Send to

Choose Destination

Immunological studies of an antigen common to many gram-negative bacteria with special reference to E. coli. Characterization and biological significance.


A number of different bacterial strains were analyzed for the presence of common antigens using immunodiffusion techniques. Most of the studied E. coli strains had many common antigens. Especially one antigen was found in all investigated E. coli as well as Proteus and Pseudomonas strains and antibodies to this antigen were also recognized in antimeningococcal antiserum. The antigen was found possibly to be at least partly a protein with low carbohydrate content located in the inner part of the cell wall and specific antiserum to it was produced by immunizing rabbits. Antiserum to the common antigen did not protect against intraperitoneal infection in mice, or against hematogenous pyelonephritis in rabbits. Irregularly in a few patients with pyelonephritis, a very low antibody response was indicated using indirect hemagglutination technique. A possible significance of the antigen for the future quantitation of antibodies to gram-negative bacteria is discussed, as well as of the specific antiserum for the diagnosis of gram-negative bacterial strains using immunodiffusion techniques.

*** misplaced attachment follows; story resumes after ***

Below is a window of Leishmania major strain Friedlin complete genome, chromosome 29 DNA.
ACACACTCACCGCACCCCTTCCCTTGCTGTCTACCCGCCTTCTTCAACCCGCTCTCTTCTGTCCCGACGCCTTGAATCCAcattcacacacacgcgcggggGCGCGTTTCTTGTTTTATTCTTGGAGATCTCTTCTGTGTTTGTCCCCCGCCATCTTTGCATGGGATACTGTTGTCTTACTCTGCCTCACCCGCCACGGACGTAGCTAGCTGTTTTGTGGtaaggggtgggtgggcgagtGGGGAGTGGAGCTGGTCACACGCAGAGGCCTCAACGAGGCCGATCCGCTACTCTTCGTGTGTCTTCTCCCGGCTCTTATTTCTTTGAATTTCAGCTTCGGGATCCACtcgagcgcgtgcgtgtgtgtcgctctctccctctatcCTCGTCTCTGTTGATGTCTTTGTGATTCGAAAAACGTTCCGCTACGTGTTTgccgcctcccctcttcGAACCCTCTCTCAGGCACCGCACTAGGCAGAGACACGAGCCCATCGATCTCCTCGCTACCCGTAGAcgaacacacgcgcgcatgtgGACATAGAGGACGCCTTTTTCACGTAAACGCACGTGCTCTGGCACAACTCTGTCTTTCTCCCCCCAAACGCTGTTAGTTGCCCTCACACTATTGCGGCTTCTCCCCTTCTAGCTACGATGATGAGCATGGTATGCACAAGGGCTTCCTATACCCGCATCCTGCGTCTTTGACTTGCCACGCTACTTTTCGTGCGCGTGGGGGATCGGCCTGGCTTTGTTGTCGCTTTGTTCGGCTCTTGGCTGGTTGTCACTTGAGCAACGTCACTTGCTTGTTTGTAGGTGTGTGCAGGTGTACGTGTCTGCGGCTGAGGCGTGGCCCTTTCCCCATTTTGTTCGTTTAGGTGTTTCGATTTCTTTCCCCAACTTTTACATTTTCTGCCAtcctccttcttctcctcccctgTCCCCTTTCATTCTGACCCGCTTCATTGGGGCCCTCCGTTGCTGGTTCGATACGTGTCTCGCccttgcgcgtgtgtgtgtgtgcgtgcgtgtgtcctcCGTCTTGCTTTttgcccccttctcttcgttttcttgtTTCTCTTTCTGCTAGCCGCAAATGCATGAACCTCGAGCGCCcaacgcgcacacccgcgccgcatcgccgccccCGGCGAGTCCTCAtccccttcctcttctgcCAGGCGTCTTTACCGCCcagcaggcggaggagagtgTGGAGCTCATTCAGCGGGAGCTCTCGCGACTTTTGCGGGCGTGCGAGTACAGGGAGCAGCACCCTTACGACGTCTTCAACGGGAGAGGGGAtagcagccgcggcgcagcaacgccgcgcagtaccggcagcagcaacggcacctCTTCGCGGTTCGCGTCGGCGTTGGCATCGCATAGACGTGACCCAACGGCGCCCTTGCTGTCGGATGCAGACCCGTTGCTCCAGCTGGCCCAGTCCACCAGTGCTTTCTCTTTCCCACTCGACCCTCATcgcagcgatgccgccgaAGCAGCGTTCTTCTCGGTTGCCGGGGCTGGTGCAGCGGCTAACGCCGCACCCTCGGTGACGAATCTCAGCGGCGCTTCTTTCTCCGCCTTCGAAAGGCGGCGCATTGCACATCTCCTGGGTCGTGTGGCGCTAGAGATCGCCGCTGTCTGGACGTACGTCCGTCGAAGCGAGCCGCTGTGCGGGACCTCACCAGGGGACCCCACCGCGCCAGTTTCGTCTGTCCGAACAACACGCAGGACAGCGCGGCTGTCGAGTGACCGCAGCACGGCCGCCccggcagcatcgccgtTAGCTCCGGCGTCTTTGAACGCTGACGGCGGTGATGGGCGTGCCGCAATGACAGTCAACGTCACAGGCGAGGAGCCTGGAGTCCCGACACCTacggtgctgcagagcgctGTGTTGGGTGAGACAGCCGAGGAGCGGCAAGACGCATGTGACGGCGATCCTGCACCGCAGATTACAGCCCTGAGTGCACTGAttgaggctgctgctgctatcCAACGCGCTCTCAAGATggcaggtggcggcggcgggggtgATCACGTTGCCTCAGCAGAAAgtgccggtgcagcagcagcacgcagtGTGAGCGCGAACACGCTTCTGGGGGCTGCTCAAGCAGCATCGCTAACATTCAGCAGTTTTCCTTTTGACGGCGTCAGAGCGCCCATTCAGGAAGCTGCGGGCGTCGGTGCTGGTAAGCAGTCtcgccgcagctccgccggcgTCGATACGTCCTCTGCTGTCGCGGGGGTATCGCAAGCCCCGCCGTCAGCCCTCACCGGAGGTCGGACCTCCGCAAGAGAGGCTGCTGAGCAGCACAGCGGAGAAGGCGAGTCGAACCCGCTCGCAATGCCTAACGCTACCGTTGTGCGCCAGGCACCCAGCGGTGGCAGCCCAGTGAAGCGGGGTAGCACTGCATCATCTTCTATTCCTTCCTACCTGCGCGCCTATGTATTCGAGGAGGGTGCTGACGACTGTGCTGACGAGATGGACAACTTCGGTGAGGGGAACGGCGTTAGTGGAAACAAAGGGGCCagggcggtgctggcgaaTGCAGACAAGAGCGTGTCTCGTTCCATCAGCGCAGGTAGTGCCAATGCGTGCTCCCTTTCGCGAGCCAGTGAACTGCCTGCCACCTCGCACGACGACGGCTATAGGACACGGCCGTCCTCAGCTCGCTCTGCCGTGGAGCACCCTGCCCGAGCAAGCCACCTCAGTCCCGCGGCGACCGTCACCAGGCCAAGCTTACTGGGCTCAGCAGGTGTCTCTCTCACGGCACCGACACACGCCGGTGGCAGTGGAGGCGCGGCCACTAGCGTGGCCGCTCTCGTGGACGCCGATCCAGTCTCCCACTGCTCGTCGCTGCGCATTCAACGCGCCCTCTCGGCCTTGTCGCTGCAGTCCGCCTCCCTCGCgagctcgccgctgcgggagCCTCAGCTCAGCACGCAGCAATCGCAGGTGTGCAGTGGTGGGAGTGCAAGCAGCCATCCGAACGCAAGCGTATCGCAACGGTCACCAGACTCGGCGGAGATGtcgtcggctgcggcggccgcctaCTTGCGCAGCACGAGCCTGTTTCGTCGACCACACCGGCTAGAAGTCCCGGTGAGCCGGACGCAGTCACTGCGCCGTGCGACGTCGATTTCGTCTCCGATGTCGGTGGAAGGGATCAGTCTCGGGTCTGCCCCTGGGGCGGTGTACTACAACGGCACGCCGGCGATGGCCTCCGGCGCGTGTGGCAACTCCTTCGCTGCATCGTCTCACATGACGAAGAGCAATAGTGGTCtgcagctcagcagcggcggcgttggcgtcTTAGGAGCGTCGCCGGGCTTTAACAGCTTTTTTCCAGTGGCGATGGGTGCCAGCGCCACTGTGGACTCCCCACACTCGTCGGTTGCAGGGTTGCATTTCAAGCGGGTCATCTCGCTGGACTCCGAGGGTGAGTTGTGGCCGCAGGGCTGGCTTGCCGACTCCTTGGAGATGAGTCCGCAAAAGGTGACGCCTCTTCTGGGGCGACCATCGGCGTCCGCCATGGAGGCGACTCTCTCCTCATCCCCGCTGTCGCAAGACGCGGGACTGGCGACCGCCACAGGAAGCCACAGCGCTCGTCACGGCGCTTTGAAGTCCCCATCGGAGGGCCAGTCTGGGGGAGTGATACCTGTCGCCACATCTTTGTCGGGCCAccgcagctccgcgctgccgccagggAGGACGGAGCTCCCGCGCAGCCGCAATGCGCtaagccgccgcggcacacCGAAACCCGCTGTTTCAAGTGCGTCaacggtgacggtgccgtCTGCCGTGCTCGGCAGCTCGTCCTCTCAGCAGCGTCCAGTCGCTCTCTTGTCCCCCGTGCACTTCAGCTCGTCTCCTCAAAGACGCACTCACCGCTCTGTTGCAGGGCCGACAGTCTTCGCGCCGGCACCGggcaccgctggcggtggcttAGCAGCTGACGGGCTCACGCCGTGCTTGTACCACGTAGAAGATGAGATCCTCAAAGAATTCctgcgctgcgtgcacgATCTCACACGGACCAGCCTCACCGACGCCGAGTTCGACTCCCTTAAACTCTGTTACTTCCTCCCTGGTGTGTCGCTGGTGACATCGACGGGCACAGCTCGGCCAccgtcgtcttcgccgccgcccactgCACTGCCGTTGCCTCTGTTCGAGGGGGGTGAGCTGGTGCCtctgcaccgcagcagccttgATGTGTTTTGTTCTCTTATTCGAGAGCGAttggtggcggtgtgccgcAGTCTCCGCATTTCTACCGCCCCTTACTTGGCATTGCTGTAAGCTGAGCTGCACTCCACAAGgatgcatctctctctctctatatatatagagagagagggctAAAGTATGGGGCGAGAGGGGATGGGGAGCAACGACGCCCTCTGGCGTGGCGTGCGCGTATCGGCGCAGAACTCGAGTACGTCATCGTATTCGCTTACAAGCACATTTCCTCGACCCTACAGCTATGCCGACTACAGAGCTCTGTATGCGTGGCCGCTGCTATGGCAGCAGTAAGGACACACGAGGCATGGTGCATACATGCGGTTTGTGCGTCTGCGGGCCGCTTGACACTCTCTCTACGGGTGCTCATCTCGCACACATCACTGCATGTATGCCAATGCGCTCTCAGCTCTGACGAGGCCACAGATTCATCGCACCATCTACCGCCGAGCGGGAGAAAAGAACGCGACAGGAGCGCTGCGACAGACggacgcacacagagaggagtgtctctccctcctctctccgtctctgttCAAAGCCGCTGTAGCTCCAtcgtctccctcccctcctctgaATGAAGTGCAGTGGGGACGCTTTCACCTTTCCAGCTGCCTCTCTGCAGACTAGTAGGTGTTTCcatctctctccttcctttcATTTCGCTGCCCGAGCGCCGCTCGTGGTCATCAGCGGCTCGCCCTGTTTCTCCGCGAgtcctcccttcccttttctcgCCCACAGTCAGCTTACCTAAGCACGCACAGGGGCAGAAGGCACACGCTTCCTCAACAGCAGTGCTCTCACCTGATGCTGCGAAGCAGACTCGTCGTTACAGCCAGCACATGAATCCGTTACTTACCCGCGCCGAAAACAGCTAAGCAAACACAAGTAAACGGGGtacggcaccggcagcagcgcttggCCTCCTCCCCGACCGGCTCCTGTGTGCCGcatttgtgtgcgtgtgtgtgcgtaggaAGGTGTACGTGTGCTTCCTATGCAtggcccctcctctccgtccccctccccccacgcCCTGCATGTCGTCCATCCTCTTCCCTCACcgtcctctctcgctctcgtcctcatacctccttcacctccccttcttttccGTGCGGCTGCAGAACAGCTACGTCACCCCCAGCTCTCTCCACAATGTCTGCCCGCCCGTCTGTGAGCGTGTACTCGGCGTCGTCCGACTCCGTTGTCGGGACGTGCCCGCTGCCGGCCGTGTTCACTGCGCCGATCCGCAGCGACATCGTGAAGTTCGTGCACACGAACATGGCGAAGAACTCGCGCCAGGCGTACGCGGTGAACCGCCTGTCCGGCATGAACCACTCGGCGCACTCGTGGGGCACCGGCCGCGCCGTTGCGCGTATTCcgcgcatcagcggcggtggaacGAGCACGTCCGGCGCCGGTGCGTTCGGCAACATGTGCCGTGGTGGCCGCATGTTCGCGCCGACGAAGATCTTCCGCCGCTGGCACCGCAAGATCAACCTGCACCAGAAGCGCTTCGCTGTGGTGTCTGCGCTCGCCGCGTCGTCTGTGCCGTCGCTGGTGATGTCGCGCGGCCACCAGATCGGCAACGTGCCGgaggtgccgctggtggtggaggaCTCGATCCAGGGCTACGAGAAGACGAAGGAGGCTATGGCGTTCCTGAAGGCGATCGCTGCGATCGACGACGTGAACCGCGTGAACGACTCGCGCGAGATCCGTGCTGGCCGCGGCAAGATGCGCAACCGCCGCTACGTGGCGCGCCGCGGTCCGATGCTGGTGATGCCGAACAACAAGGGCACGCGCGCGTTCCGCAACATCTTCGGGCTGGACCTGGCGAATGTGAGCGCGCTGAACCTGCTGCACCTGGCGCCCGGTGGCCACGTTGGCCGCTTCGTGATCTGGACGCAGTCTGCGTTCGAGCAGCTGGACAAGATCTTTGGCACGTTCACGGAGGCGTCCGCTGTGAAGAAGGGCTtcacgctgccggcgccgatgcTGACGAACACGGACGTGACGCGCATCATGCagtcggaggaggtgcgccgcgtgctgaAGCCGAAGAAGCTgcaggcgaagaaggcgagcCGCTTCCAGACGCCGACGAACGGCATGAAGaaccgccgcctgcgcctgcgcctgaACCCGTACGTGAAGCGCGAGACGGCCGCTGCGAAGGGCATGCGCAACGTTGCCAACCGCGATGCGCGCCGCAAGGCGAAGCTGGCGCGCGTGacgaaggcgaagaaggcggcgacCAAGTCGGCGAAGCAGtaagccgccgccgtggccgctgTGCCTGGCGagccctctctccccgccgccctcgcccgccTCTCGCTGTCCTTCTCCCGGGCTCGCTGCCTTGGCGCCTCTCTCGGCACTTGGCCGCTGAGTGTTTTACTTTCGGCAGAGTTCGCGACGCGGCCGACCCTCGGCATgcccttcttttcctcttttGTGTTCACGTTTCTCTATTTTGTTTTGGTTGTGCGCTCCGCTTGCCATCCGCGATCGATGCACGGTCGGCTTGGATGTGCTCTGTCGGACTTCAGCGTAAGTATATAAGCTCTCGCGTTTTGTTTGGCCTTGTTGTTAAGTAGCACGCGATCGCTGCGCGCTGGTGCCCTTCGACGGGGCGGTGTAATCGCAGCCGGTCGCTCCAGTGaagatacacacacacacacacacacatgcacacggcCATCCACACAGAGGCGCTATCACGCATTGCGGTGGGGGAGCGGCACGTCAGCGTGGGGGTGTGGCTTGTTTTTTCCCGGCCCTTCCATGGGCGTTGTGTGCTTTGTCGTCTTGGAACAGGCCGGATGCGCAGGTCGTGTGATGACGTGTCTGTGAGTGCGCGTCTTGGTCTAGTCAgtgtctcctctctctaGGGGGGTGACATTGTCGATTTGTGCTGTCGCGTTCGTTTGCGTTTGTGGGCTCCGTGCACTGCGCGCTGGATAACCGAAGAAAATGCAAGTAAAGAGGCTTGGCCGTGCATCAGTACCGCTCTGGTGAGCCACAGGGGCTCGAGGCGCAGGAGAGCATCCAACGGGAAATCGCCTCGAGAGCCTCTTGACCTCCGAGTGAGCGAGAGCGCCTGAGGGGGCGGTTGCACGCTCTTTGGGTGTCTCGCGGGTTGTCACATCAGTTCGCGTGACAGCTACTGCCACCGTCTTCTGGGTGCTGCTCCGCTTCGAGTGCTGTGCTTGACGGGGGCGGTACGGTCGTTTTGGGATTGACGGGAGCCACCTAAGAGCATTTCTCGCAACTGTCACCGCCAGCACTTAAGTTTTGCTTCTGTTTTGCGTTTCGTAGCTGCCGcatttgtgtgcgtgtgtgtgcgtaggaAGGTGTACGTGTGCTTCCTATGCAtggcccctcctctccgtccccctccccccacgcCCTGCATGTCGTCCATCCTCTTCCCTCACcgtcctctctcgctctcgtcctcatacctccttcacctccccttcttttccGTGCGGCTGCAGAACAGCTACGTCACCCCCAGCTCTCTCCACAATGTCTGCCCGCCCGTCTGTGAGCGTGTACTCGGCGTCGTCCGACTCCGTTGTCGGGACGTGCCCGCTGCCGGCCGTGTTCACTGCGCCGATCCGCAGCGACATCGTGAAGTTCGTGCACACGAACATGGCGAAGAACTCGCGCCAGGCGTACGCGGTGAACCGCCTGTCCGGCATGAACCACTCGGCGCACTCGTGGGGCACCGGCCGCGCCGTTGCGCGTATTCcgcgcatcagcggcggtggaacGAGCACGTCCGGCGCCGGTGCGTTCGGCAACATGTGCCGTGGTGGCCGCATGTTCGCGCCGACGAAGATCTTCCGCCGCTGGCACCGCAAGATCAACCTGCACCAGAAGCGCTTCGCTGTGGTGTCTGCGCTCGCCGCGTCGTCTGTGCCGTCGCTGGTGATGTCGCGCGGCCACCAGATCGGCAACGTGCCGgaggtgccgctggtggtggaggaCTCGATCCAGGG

[Indexed for MEDLINE]

Supplemental Content

Loading ...
Support Center